It started out as a normal otter poop collecting day, or so we thought.

Originally, we were heading to Diwar, a small island where we know of a resident otter family, but too much talking and laughing in the car had Atul uncharacteristically distracted and one missed turn altered our course to Aldona. Not to be deterred by this change of destination, we decided to survey Aldona for otter poop after all.

Atul, Twan (our Dutch volunteer) and I sauntered down the path and introduced ourselves to the fishermen by the water’s edge. “We study otters”, Atul told them, “have you seen any recently?” The fishermen’s faces immediately turned from hesitant to amused, “Oh you study otters? Have you brought the foreigner to show him around?”. “He’s a part of our team” we replied, laughing, to the astonished locals. They mentioned that they had seen 7-8 otters a week ago.

We looked across to the glinting, deceptively clear waters to where the fishermen had seen them and knew that we would in all likelihood find otter poop nearby since they had recently been here.

Smooth-Coated Otters in the mangroves prefer to defecate on manmade bandhs (retaining mud walls), so that’s where we had to look. The grass carpeted bandh which was our passage to otter poop was guarded by an unlikely foe. In our path stood a buffalo, tied to a nearby tree and defiantly standing it’s ground. Not used to buffaloes being hostile, we ignored it and tried walking past it. Big mistake. It charged at us, only halfwillingly, stopping to chew on a delectable shoot of grass but blocking our way all the same. The three of us tried begging, pleading, cajoling and finally even threatening it, but the buffalo stood firm and did not let us pass.

Dejected, we turned back, and caught the fishermen laughing their heart out at our pathetic attempts to get by a “peacefull” buffalo.

I’d like to think it was the dispirited look on our faces that made one fisherman offer his boat to us. Honestly though, they were just trying to amuse themselves some more and amuse them we did. Atul, never missing a chance at adventure, decided to take the fisherman’s offer and Twan and I ambled into the boat after him. With just one paddle, we battled the calm water.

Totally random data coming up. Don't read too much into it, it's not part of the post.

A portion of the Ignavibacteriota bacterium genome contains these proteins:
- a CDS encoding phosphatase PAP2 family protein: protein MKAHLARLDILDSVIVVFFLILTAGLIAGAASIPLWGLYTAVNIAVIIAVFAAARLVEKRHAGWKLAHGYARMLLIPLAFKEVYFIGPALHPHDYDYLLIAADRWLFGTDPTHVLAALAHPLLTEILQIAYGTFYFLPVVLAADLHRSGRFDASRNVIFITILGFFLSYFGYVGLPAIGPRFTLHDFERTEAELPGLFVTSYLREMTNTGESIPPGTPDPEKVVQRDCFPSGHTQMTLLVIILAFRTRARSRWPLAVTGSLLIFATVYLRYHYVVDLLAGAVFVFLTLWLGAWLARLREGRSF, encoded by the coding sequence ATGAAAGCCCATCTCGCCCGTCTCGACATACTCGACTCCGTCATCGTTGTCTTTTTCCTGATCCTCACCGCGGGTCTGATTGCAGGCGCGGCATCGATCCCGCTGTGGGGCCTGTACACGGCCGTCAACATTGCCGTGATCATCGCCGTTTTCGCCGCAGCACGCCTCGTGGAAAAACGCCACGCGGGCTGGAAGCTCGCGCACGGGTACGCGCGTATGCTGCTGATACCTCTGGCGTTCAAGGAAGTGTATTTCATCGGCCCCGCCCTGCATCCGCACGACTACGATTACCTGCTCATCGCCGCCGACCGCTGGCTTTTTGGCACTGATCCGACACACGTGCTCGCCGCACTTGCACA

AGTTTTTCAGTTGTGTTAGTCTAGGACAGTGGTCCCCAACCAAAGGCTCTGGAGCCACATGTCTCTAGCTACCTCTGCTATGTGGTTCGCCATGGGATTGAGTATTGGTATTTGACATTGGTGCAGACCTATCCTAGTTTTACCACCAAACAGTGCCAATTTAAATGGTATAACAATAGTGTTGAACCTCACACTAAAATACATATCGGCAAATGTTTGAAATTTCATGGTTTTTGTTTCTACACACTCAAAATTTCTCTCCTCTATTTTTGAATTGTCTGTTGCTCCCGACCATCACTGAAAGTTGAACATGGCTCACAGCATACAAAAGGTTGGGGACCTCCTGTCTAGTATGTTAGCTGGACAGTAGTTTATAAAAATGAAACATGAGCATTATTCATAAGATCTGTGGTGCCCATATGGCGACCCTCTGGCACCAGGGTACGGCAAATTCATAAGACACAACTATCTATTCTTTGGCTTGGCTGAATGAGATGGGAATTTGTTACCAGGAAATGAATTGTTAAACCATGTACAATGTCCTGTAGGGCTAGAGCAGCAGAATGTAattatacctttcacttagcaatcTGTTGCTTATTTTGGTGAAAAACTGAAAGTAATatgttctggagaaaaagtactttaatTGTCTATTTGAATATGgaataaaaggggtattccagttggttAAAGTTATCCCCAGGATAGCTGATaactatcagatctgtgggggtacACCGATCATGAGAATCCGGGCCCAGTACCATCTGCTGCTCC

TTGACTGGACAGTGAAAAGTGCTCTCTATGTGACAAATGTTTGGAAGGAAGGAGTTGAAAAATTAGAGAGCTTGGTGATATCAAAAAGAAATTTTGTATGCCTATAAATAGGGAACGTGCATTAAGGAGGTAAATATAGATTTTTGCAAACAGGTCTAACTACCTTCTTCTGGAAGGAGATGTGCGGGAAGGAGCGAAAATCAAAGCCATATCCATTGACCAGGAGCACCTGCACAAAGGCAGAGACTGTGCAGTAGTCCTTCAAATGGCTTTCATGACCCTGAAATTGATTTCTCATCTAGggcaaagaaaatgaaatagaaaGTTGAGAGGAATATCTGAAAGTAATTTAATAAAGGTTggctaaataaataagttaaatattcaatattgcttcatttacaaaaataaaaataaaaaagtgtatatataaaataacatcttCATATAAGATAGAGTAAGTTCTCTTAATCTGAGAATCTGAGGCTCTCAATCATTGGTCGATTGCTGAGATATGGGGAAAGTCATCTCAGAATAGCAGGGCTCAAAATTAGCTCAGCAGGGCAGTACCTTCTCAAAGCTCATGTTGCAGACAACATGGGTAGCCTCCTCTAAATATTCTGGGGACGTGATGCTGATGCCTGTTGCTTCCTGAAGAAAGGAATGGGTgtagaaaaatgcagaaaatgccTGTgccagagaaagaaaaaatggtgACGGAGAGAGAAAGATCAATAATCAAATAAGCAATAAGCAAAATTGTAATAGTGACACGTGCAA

Slowly we made our way, passing Sauron (the newly christened buffalo) on the bandh and rowed on to a clearing ahead to dock. Awkwardly we disembarked amidst low hanging branches of nearby trees that seemed determined to jab you in your softest parts.

Phew. Atul and I followed Twan as he climbed onto the bandh and walked further. Sure enough, our efforts were rewarded as we found the otter’s defecating area with lots of fresh poop that we collected. A family of Smooth-Coated otters seemed to frequent here. The still pungent odour of their leavings confirmed our speculations.

Happy, and stinking of fish, we retreated to our boat and rowed back to the fishermen with vigor. It might seem quite peculiar, but finding poop (otter poop especially) always raises our spirits. We even paused to wave happily to Sauron as we went passed it.

The fishermen seemed delighted about watching our whole misadventure but nevertheless smiled innocently at us as we returned.

Atul spoke to them a bit more about what our work is and handed them some otter stickers. That definitely pleased them enough to show us their day’s bounty.

Satisfied that we not only got some poop, but that we also made some fishermen friends, we got back into the car and found the nearest sugarcane juice seller to treat ourselves with some much awaited refreshment.